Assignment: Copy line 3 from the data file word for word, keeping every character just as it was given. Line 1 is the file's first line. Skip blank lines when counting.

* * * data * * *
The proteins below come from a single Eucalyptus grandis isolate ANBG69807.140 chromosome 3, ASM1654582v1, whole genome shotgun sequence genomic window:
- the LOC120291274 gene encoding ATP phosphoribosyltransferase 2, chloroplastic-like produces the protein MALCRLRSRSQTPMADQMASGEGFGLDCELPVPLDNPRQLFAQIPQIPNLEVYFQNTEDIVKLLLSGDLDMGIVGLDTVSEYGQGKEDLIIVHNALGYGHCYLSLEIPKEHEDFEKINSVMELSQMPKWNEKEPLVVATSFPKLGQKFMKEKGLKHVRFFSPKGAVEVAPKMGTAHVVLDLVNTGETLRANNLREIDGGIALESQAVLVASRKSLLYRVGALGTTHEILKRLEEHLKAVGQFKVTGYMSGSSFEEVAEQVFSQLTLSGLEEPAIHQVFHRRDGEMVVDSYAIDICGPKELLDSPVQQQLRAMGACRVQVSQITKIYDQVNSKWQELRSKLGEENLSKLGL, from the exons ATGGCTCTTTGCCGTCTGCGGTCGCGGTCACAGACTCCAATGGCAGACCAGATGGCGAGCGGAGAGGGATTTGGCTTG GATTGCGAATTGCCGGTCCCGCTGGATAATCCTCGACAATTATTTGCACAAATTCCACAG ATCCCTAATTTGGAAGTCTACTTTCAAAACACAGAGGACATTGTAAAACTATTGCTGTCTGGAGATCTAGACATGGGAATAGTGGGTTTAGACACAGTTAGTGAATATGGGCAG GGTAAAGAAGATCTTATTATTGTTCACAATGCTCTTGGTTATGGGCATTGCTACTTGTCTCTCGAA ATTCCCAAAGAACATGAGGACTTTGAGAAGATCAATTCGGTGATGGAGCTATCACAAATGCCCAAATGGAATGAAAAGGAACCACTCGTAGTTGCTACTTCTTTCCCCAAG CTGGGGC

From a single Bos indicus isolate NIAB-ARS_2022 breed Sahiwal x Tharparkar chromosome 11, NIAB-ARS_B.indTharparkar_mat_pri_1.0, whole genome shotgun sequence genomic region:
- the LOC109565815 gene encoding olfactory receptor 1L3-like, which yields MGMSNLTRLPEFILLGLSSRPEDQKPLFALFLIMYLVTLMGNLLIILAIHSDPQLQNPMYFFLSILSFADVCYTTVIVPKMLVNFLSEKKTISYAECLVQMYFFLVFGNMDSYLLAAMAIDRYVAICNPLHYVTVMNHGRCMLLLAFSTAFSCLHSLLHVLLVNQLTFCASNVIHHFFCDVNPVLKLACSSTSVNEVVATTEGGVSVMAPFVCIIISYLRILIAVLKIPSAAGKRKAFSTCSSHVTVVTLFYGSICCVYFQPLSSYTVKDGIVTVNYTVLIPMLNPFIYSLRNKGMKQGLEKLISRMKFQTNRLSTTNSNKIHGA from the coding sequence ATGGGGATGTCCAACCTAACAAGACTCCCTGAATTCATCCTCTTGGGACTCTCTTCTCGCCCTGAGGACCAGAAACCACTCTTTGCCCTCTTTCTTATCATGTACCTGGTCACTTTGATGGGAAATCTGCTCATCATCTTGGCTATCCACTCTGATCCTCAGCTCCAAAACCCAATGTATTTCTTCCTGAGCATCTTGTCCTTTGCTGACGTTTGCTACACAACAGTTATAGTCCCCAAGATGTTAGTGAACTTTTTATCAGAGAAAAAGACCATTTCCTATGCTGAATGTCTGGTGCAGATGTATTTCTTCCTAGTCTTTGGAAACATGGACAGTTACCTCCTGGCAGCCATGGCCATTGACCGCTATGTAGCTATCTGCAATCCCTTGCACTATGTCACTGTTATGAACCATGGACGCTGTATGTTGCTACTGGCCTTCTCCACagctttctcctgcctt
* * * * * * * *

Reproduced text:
From a single Bos indicus isolate NIAB-ARS_2022 breed Sahiwal x Tharparkar chromosome 11, NIAB-ARS_B.indTharparkar_mat_pri_1.0, whole genome shotgun sequence genomic region: